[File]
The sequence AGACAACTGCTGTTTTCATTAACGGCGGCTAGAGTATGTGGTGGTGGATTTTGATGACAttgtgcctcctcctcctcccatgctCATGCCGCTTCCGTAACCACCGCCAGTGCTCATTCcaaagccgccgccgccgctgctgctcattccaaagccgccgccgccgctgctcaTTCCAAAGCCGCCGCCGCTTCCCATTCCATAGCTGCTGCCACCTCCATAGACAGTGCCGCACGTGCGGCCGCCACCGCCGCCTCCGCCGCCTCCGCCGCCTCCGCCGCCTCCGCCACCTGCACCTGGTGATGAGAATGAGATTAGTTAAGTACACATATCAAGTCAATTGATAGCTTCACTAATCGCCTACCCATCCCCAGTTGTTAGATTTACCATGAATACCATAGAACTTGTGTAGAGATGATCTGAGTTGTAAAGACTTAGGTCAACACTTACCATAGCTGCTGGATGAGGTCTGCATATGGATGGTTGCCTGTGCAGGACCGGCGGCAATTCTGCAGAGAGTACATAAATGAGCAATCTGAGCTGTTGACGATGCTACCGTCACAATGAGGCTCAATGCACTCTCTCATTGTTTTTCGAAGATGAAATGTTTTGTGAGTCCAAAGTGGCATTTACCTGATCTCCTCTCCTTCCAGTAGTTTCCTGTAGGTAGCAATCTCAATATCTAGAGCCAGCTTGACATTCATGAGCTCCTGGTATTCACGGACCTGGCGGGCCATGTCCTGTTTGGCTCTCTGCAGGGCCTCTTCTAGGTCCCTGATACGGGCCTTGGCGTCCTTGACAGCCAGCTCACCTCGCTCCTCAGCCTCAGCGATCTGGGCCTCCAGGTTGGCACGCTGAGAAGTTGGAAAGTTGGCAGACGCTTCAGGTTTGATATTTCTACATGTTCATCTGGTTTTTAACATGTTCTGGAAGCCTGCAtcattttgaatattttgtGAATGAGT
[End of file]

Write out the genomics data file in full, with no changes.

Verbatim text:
The sequence AGACAACTGCTGTTTTCATTAACGGCGGCTAGAGTATGTGGTGGTGGATTTTGATGACAttgtgcctcctcctcctcccatgctCATGCCGCTTCCGTAACCACCGCCAGTGCTCATTCcaaagccgccgccgccgctgctgctcattccaaagccgccgccgccgctgctcaTTCCAAAGCCGCCGCCGCTTCCCATTCCATAGCTGCTGCCACCTCCATAGACAGTGCCGCACGTGCGGCCGCCACCGCCGCCTCCGCCGCCTCCGCCGCCTCCGCCGCCTCCGCCACCTGCACCTGGTGATGAGAATGAGATTAGTTAAGTACACATATCAAGTCAATTGATAGCTTCACTAATCGCCTACCCATCCCCAGTTGTTAGATTTACCATGAATACCATAGAACTTGTGTAGAGATGATCTGAGTTGTAAAGACTTAGGTCAACACTTACCATAGCTGCTGGATGAGGTCTGCATATGGATGGTTGCCTGTGCAGGACCGGCGGCAATTCTGCAGAGAGTACATAAATGAGCAATCTGAGCTGTTGACGATGCTACCGTCACAATGAGGCTCAATGCACTCTCTCATTGTTTTTCGAAGATGAAATGTTTTGTGAGTCCAAAGTGGCATTTACCTGATCTCCTCTCCTTCCAGTAGTTTCCTGTAGGTAGCAATCTCAATATCTAGAGCCAGCTTGACATTCATGAGCTCCTGGTATTCACGGACCTGGCGGGCCATGTCCTGTTTGGCTCTCTGCAGGGCCTCTTCTAGGTCCCTGATACGGGCCTTGGCGTCCTTGACAGCCAGCTCACCTCGCTCCTCAGCCTCAGCGATCTGGGCCTCCAGGTTGGCACGCTGAGAAGTTGGAAAGTTGGCAGACGCTTCAGGTTTGATATTTCTACATGTTCATCTGGTTTTTAACATGTTCTGGAAGCCTGCAtcattttgaatattttgtGAATGAGT